Should be black, with well-developed nostrils bent downward at the tip.

Should be very muscular, long, arched and clean, tapering from the shoulders to the head and it should be free from loose skin.

Should be broad when viewed from in front, and there should be great depth from withers to brisket, so that the latter is nearer the ground than the belly.

Should be well rounded with marked spring of rib, the back should be short and strong. The back ribs deep. Slightly arched over the loin. The shoulders should be strong and muscular but without heaviness. The shoulder blades should be wide and flat and there should be a very pronounced backward slope from the bottom edge of the blade to the top edge. Behind the shoulders there should be no slackness or dip at the withers. The underline from the brisket to the belly should form a graceful upward curve.

Should be big boned but not to the point of coarseness; the forelegs should be of moderate length, perfectly straight, and the dog must stand firmly upon them. The elbows must turn neither in nor out, and the pasterns should be strong and upright. The hind legs should be parallel viewed from behind. The thighs very muscular with hocks well let down. Hind pasterns short and upright. The stifle joint should be well bent with a well-developed second thigh.

Round and compact with well-arched toes like a cat.

Should be short, set on low, fine, and ideally should be carried horizontally. It should be thick where it joins the body, and should taper to a fine point.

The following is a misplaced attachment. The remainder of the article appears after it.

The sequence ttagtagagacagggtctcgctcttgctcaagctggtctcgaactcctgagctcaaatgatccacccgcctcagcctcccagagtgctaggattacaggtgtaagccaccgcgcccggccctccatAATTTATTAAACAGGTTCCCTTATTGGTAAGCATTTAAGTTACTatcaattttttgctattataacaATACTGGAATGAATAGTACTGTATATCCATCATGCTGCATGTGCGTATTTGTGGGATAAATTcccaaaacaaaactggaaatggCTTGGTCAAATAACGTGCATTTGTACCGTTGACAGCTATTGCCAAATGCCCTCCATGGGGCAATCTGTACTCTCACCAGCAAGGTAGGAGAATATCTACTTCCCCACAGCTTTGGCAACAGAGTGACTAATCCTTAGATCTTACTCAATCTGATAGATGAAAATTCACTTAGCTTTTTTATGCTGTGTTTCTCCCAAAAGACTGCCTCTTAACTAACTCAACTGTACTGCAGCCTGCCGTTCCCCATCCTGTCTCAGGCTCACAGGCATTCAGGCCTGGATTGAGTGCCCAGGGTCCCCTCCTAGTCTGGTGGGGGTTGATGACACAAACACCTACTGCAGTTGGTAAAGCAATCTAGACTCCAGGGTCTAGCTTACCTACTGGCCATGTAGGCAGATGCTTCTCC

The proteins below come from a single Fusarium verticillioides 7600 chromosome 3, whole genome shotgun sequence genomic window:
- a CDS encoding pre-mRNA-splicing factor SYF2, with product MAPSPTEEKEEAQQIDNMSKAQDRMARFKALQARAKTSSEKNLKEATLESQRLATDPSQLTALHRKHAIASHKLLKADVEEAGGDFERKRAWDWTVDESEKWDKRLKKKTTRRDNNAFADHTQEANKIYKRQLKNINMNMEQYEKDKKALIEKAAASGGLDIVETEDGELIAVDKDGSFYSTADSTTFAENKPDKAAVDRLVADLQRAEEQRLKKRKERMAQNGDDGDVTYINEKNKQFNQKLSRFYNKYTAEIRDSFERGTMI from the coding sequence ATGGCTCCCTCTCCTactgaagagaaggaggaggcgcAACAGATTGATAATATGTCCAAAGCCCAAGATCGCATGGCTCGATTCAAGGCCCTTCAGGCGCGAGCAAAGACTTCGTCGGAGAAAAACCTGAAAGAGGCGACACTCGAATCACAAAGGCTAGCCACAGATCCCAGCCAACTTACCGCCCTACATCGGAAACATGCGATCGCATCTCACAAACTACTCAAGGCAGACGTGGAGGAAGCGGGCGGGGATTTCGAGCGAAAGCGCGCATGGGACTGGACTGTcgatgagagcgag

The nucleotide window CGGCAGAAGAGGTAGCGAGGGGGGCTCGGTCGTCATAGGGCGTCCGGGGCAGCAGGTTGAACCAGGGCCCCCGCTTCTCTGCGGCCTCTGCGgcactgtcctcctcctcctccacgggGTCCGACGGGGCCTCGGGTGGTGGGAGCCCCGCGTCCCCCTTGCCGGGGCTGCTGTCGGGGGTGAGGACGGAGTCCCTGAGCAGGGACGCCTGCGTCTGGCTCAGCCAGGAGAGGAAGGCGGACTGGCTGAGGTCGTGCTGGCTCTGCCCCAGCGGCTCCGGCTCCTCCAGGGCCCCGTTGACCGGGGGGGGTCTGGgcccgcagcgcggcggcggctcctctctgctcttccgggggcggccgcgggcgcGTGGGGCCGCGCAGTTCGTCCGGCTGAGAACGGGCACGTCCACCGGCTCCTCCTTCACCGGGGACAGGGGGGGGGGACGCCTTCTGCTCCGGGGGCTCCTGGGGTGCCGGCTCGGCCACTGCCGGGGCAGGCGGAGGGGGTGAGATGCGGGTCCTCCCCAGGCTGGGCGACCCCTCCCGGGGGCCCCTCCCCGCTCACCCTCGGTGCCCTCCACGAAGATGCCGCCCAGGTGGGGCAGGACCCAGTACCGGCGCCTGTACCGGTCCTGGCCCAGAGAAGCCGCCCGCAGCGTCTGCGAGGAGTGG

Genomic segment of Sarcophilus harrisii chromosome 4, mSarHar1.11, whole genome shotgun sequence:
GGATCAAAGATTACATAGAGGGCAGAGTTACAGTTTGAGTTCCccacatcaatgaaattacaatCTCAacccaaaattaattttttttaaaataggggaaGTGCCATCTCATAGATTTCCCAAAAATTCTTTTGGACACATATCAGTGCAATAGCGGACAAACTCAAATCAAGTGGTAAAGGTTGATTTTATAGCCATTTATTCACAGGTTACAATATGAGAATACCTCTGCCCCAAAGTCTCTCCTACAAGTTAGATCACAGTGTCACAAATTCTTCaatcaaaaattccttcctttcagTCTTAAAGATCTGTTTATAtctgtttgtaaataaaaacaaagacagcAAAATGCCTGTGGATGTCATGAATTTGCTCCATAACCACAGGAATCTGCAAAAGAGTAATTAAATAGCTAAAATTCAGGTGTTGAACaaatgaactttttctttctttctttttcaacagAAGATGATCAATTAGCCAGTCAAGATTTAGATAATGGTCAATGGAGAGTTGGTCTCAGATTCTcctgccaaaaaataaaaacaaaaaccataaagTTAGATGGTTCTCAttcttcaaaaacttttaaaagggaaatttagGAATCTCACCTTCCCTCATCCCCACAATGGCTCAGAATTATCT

Should be short, flat, harsh to the touch and with a fine gloss. The dog's skin should fit tightly.

Is white though markings on the head are permissible. Any markings elsewhere on the coat are to be severely faulted. Skin pigmentation is not to be penalized.

The dog shall move smoothly, covering the ground with free, easy strides, fore and hind legs should move parallel each to each when viewed from in front or behind. The forelegs reaching out well and the hind legs moving smoothly at the hip and flexing well at the stifle and hock. The dog should move compactly and in one piece but with a typical jaunty air that suggests agility and power.

Any departure from the foregoing points shall be considered a fault and the seriousness of the fault shall be in exact proportion to its degree, i.e. a very crooked front is a very bad fault; a rather crooked front is a rather bad fault; and a slightly crooked front is a slight fault.

Blue eyes.

The Standard for the Colored Variety is the same as for the White except for the sub head "Color" which reads: Color. Any color other than white, or any color with white markings. Other things being equal, the preferred color is brindle. A dog which is predominantly white shall be disqualified.

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Sources: American Kennel Club